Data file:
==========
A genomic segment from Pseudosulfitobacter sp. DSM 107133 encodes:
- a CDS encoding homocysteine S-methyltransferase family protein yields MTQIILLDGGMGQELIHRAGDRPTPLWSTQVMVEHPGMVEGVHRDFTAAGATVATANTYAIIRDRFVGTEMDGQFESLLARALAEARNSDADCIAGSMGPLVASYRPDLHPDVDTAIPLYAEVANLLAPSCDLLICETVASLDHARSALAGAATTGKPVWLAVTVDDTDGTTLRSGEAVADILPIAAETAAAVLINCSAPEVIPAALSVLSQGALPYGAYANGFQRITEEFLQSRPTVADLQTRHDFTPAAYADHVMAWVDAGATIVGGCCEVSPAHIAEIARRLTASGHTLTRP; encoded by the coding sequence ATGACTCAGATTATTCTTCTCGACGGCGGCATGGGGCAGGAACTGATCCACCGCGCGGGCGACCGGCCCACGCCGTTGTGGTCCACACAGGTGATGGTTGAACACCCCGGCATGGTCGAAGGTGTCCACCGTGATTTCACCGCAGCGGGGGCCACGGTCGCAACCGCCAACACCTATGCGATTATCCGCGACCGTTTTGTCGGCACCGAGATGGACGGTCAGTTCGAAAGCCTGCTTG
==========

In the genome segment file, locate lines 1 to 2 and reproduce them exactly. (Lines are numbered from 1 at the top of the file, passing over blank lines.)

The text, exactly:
A genomic segment from Pseudosulfitobacter sp. DSM 107133 encodes:
- a CDS encoding homocysteine S-methyltransferase family protein yields MTQIILLDGGMGQELIHRAGDRPTPLWSTQVMVEHPGMVEGVHRDFTAAGATVATANTYAIIRDRFVGTEMDGQFESLLARALAEARNSDADCIAGSMGPLVASYRPDLHPDVDTAIPLYAEVANLLAPSCDLLICETVASLDHARSALAGAATTGKPVWLAVTVDDTDGTTLRSGEAVADILPIAAETAAAVLINCSAPEVIPAALSVLSQGALPYGAYANGFQRITEEFLQSRPTVADLQTRHDFTPAAYADHVMAWVDAGATIVGGCCEVSPAHIAEIARRLTASGHTLTRP; encoded by the coding sequence ATGACTCAGATTATTCTTCTCGACGGCGGCATGGGGCAGGAACTGATCCACCGCGCGGGCGACCGGCCCACGCCGTTGTGGTCCACACAGGTGATGGTTGAACACCCCGGCATGGTCGAAGGTGTCCACCGTGATTTCACCGCAGCGGGGGCCACGGTCGCAACCGCCAACACCTATGCGATTATCCGCGACCGTTTTGTCGGCACCGAGATGGACGGTCAGTTCGAAAGCCTGCTTG